Democratic political operatives have been furious in their denunciations of author Ed Klein and his new book The Amateur, a biography of President Obama which relies heavily (although not entirely) on anonymous sources to paint a highly unflattering picture of its subject.
That is to be expected but surely Klein’s tales might make for good television. Supposedly, journalists care primarily about a good story more than anything else. And Klein’s book certainly has them, including secret feuds between First Lady Michelle Obama and TV billionaire Oprah Winfrey as well as tales of former president Bill Clinton privately bashing Barack Obama as an “amateur.” Unfortunately for Klein, however, he is being almost totally ignored by the elite media.
According to a Nexis search of television news transcripts, not one of them has interviewed him on-air. His name hasn’t even been mentioned by ABC, CBS, CNN, or NBC. MSNBC gave him a tiny mention in a segment condemning conservatives for opposing Obama but didn’t talk about him except in passing.
The closest any network has come to actually discussing the book was ABC News, which included an item in the section of the network's Website entitled “The Note,” which is produced by reporter Michael Falcone, on Friday, May 11:
“‘The country needs you!’ the former president told Hillary Clinton, urging her to run this year, according to accounts of the conversation included in Edward Klein’s new biography of Obama. … whom Bill Clinton said, according to book excerpts, ‘is an amateur.’”
But even that excerpt was picked up from a story in the New York Post written by Carl Campanile that trumpeted the headline “Bill Blockbuster: O's an 'Amateur.'”
The book has drawn the attention of some of the major newspapers—none of which is positive—including a review by Janet Maslin in the New York Times which lambasted Klein in the first paragraph as follows:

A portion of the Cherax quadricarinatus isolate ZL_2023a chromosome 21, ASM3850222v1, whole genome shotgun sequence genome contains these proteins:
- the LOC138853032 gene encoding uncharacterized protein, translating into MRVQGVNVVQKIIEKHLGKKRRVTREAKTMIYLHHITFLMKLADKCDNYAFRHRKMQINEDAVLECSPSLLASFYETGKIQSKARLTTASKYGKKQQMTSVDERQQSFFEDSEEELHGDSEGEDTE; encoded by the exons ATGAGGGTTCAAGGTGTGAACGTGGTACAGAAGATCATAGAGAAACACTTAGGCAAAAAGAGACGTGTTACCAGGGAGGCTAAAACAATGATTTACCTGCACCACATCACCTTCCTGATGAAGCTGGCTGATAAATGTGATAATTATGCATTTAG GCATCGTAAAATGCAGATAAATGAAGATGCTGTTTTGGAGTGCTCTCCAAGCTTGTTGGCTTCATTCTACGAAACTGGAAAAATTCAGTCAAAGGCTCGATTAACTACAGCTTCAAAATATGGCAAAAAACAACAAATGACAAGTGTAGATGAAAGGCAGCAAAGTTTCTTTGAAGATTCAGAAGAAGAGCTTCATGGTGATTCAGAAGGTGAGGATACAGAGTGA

“’The Amateur’ by Edward Klein is a book about an inept, arrogant ideologue who maintains an absurdly high opinion of his own talents even as he blatantly fails to achieve his goals. Oh, and President Obama is in this book, too.”
Maslin maintained that same tone throughout the piece.
Not surprisingly, the media have a double standard when it comes to book authors making gossipy accusations against Republicans and Democrats. Regarding Dems, they will refuse to report on them at all, such as the Klein book or also the adultery accusations against former presidential candidate John Edwards. Regarding Republicans, however, they jump at the chance to do so.
Last September, NBC News marked the release of a book entitled “The Rogue,” which was written by liberal author Joe McGinniss to attack former Republican vice-presidential candidate Sarah Palin, by rolling out the red carpet so the author could accuse the former Alaska governor of being “an absolute and utter fraud.”
That same day, CNN's Piers Morgan Tonight also helped McGinniss promote his book and claim that he had received death threats from Palin fans because he dared to write a book critical of her.
Of course, Palin isn't the only Republican who’s been the subject of anonymous liberal smears repeated dutifully by America’s self-described mainstream media.
In June of 2010, former Clinton aide George Stephanopoulos used his position as host of Good Morning America to tout allegations lobbyist Larry Merchant made while claiming he had an affair with South Carolina gubernatorial hopeful and conservative candidate Nikki Haley.
Stephanopoulos’s parading of the slime against Haley is particularly egregious given that he played a significant role in suppressing another book making accusations against his boss Bill Clinton. That book, Unlimited Access: An FBI Agent Inside the Clinton White House, was similarly blackballed by America’s media elite.
At the time, Stephanopoulos argued that salacious accusations deserved no place in the mass media:
"Someone should have to pass a bare threshold of credibility before they're put on the air to millions of viewers. You know, his [Gary Aldrich's] story couldn't get past the fact-checker at the National Enquirer....A 30-year record in the FBI in and of itself is no proof of credibility."
Former GOP presidential candidate John McCain was also victimized by anonymous slime in 2008 when the New York Times printed an article claiming that he’d had an affair with Washington lobbyist Vicki Iseman. Iseman sued the paper for $27 million.
A year later, the paper reached a settlement with Iseman but never printed a retraction regarding the original article.
Given that we don’t know who Klein’s sources were on some of his more sensational accusations, it’s tough to vouch for his credibility. On the other hand, given their previous love of repeating anonymous allegations against Republicans, the TV networks and other elite American media ought to at the very least examine and report on Klein’s allegations against President Obama. That, or stop reporting on such charges altogether.